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Wolfgang Schoene


Nicola Pankoff


Wolfgang Schoene
Martin Thurn
Nicola Pankoff
“Mops” Nienhaus

Nicola Pankoff, 
“Mops” Nienhaus, 
Jutta Nienhaus, 
Martin Thurn, 
Wolfgang Schoene

Analogy LP


In May 1972, the band went into the Mondial Sound Studios in Milan to record their first LP.

Antonio Cagnola had been able to convince Aldo Pagani, a well-known Milan producer and publisher, to be part as executive producer. Basically an excellent idea, but it didn’t come up to expectations. Pagani was only prepared to invest two days, which meant that the LP would have produced much better musical results had the band been granted a more relaxed and reflective approach. Meanwhile, the music had become more experimental and psychedelic, much more difficult to listen to than the single had been. This led to serious controversies with Cagnola and Pagani, but the band insisted on the freedom granted in the recording contract. On top of that, they decided to change the name of the band to give credit to this new musical development. In their view, Analogy was the most important track on the LP, so that was to be the new name.

In early June 1972, the LP was released with a relatively moderate circulation under the title of “Analogy” (PRV 2204). There was also a dispute about the cover sleeve. Nicola Pankoff had produced a piece of art that the band wanted on the cover, but they failed to find approval as the contract did not grant them any say in determining marketing aspects. Cagnola and Pagani insisted on a nude photo, which was shot the same day as the pictures for the Yoice single. Since Mauro Rattaggi has been present during the original photo session, he had to be cut out, and the problem was solved by inserting a blue strip with the band’s name exactly where he stood at the time. Still, the band managed to have the LP wrapped in a poster featuring a footprint – actually one of Pagani’s ashtrays - , which is also to be seen on the back cover of the LP. Promotion left a lot to be desired because Analogy had insisted on their own musical direction, but the press had become increasingly interested, which, of course, helped a lot.

On 26 May 1972, the band appeared for the first time under the new name at the Villa Pamphili open-air rock festival in Rome in front of an overwhelming audience of 30,000 people, a concert broadcast live on RAI Radio 1. A month later, they appeared, together with songwriter Simon Luca, on RAI 1 TV as part of a huge national tour called Cantagiro. Unfortunately, it was also the time of heavy disputes between the band and keyboarder Nicola Pankoff, who insisted that money and not music should have priority. The tension within the band became unbearable, and after a gig at the Palasport in Genoa, Nicola left the band and was never to be seen again until May 2008. The remaining four members were forced to continue without him as contracts had been signed for a tour of Liguria.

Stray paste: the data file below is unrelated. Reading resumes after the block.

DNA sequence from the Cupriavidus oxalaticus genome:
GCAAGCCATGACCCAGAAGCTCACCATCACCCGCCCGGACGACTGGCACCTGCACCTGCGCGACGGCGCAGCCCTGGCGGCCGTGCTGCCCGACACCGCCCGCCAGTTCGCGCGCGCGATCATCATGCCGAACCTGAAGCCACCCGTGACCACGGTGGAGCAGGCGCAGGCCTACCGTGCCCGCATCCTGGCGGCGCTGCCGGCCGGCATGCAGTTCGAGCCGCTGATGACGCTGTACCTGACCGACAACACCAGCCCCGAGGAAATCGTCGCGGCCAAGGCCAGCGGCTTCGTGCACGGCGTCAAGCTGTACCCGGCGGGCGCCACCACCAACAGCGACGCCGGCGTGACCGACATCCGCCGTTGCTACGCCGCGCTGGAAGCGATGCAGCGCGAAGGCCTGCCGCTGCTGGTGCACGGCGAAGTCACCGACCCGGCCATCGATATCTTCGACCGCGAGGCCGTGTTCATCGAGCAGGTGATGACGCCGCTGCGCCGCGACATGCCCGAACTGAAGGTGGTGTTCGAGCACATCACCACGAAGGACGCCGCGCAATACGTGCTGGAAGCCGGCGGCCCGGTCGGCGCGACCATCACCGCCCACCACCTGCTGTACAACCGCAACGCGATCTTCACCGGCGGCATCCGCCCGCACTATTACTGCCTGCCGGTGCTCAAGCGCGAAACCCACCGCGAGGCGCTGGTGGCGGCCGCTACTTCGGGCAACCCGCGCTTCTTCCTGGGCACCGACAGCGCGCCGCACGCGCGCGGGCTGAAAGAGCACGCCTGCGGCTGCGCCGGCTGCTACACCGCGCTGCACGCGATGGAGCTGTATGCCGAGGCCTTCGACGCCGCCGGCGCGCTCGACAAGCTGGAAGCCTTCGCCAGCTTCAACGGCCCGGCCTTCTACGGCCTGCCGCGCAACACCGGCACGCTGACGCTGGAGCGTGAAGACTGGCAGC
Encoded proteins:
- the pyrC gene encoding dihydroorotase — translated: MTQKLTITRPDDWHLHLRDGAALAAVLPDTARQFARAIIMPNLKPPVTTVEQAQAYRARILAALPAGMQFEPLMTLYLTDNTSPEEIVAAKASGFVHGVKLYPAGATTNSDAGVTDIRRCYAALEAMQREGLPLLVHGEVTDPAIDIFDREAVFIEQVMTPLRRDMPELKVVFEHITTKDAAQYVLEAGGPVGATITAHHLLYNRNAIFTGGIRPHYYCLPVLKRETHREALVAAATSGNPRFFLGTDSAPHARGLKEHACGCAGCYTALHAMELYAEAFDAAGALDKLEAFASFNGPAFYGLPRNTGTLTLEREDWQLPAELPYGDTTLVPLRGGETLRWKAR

Rescue, however, was on its way as the band had already embarked on a new project: Martin Thurn and Wolfgang Schoene had written a concept featuring thematically-linked tracks to be integrated in a Suite. The idea was to combine, emotionally and musically, the world of the Middle Ages and the Renaissance, using Italian lyrics for the first time. During the Liguria tour, they played some of the tracks live and became more and more convinced that this idea could work if they had a classically-trained musician to join them. Although the relationship between the band and Cagnola/Pagani had cooled down to freezing point, and both parties had agreed to terminate all contracts, Pagani rendered them a last service: He knew a young flute player, Rocco Abate (born 1950), a member of the Milan Scala orchestra, who was interested in embarking on new ventures outside the world of purely classical music. He became a friend and eventually a member of Analogy, with his flute giving the band a completely new and final touch. Mauro Rattaggi had meanwhile completed his military service and joined the band again. Since his place on bass had been taken over successfully by Wolfgang Schoene, he was quite happy to take responsibility for sound and equipment, a very valuable contribution.

Without any contract to rely on, the band was looking for a new management and very quickly found Maurizio Salvadori and his Trident Agency, Milan, where the leading progressive bands were under contract. On top of that, Elio d’Anna (later head of Nova), saxophone player with one of the top acts of the time, Osanna, fell in love with the Suite and was prepared to help promote the band. He managed to procure many big appearances, particularly in and around Naples, and put them into contact with the state-owned record company Fonit Cetra.  Their A&R manager was ready to produce the Suite, but the board eventually considered the project to be non-commercial and the deal fell through. All of this resulted in the band having slightly fewer but bigger gigs on a national scale, as the audience were looking for spectacular, mystical concerts, which Analogy were able to supply. One example of concerts of the kind was an open-air festival at Castiglione di Stiviere (near Mantova) in 1973, when, during a performance of the Suite, natural thunder and lightening accompanied the appearance of witches and vampires in the band’s music. However, in spite of tours with Curved Air and Atomic Rooster the same year, money was becoming more and more a rare commodity, and Rocco Abate found it increasingly difficult to combine his engagement at the Milan Scala with the band’s permanent activities.

As a result, the last of almost 400 Yoice/Analogy gigs took place at the Moog’s club, Aosta, in November 1973, and the band officially dissolved.